Teacher, artist dies at age 82

Published 12:00 am Wednesday, February 7, 2001

Features Editor

The death of Edwin D. Walter on Monday sent ripples of sadness through several generations.

There is no way to know how many lives "Mr. Walter" touched, but every

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one of them is sure to feel a void left by his passing.

The beloved professor taught art for more than 50 years, 39 of those at Troy State University.

He came on the scene at Troy State Teacher’s College (1959) just in time to guide a generation of college students through the turbulent


The art department was then housed in barracks in the hollow behind Bibb Graves Hall. The old building was soon dubbed Walter Hall and Walter’s World soon became home to many students, many of whom had little or no training in art. Their experience with the popular professor was their first dabbling in a foreign world. Walter’s World was a familiar and comfortable place to be.

He let students be their own people. He didn’t try to fit them into this mold or that mold. He let them be themselves and express themselves through art.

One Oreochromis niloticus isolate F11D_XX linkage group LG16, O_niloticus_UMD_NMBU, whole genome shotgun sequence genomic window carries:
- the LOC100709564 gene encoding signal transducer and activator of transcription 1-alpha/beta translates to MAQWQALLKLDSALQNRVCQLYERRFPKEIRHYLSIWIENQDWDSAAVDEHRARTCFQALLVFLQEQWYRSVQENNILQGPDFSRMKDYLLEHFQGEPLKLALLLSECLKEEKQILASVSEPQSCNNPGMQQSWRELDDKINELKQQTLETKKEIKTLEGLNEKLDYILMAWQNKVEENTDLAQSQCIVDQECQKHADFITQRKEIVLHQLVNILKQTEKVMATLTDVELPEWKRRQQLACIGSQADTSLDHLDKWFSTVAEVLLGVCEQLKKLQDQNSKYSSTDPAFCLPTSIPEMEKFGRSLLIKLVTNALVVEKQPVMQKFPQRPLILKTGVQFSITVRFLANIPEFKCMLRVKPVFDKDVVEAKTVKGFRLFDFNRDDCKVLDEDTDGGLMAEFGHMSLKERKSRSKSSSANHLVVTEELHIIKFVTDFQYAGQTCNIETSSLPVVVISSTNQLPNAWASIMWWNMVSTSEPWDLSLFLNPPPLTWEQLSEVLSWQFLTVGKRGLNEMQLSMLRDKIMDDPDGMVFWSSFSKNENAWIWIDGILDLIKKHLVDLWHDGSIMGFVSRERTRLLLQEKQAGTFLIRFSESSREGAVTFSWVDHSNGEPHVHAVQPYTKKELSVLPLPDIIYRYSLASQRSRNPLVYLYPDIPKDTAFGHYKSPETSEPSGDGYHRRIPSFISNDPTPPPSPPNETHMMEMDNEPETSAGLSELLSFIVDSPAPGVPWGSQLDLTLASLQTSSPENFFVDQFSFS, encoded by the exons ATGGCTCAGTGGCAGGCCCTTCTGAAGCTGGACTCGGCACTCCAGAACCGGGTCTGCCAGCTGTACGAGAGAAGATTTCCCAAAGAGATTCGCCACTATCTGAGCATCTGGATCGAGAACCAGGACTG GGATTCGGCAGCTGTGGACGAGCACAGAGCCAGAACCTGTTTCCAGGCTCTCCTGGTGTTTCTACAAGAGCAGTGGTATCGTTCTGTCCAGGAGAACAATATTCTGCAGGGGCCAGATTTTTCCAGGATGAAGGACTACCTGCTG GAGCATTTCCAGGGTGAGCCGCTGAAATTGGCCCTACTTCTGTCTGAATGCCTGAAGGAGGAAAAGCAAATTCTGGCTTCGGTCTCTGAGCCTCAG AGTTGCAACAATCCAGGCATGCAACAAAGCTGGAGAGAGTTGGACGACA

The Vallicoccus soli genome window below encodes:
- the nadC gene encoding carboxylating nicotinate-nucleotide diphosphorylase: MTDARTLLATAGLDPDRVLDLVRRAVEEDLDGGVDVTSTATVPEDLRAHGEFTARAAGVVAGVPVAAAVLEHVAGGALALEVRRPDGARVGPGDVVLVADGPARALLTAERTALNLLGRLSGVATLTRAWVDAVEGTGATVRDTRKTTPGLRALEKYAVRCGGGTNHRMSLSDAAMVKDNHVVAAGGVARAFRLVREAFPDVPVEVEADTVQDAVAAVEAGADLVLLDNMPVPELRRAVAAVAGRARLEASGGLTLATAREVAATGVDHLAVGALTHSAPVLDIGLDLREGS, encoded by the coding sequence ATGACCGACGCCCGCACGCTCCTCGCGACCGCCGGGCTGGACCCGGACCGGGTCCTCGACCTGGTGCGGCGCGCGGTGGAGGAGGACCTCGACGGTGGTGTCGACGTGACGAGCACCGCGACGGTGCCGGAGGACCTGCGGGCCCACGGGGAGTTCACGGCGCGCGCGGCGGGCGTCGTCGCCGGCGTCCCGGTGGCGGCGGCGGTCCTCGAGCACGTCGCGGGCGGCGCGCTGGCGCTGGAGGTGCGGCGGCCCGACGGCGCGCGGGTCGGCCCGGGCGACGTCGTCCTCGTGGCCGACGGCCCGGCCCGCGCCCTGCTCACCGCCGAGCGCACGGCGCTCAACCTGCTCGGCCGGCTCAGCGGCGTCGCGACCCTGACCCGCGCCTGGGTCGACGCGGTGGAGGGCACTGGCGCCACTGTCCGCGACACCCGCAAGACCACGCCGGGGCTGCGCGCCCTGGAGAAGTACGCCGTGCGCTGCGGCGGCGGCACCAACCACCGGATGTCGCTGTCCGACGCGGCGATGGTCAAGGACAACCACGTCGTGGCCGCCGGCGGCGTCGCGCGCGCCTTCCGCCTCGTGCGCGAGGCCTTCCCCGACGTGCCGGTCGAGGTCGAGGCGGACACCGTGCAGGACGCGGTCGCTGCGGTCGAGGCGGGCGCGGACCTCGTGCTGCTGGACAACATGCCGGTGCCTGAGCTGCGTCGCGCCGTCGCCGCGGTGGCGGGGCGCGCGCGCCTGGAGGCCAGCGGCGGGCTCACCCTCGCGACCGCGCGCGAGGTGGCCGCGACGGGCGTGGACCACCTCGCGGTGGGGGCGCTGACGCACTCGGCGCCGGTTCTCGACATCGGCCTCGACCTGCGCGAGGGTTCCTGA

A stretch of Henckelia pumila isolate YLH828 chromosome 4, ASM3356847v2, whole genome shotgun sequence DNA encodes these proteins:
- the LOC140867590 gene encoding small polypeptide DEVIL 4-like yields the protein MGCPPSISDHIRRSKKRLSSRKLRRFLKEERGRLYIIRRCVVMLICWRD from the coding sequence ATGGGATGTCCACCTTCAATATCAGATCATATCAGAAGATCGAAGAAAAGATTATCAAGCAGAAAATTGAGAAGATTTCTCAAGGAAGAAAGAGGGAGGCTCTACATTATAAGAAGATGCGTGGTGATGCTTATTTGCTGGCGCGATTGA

"Who" Walter let his students be is exactly "who" he was – a unique individual who wasn’t afraid to march to the beat of a different drummer.

Dr. David Dye, dean of communication and fine arts at TSU, was a colleague and friend of Walter.

"Ed was known far and wide as a master craftsman of glass," Dye said. "His work can be found in museums all around the country. But, more than that, he was, and I say this in the most positive way, a truly unique, lovable and eccentric artist who knew exactly what he wanted to do with his work. He was a model teacher and his students loved him. He had a positive influence on so many young people, as a professor and as a person."

Dye said Walter was an innovative member of the Troy State faculty and he made a lasting contribution to the university’s art department.

And, he was a contributing member of the community.

"Ed’s positive attitude and wry sense of humor could fill a room," he said. "He had a most generous spirit and he willingly shared his tremendous artistic talent with the community. At Christmas, I always enjoyed driving by his house and seeing those wonderful glass icicles hanging from his house. His work was a gift to the community."

Dye said many people will miss Walter, professionally and personally.However, it was almost impossible to know Walter professionally and not know him personally. He was that kind of man.

"He was a dear, dear friend of mine and I will miss him greatly," Dye said. "He was dearly loved by all those fortunate enough to know him."

Walter is survived by his wife, Millie, two daughers, Linda Walter, Troy and Carolyn Walter, Eureka Springs, Ark. and one son, David Walter, Troy.

Graveside service will be held at 2 p.m. today at Green Hills Memorial Park.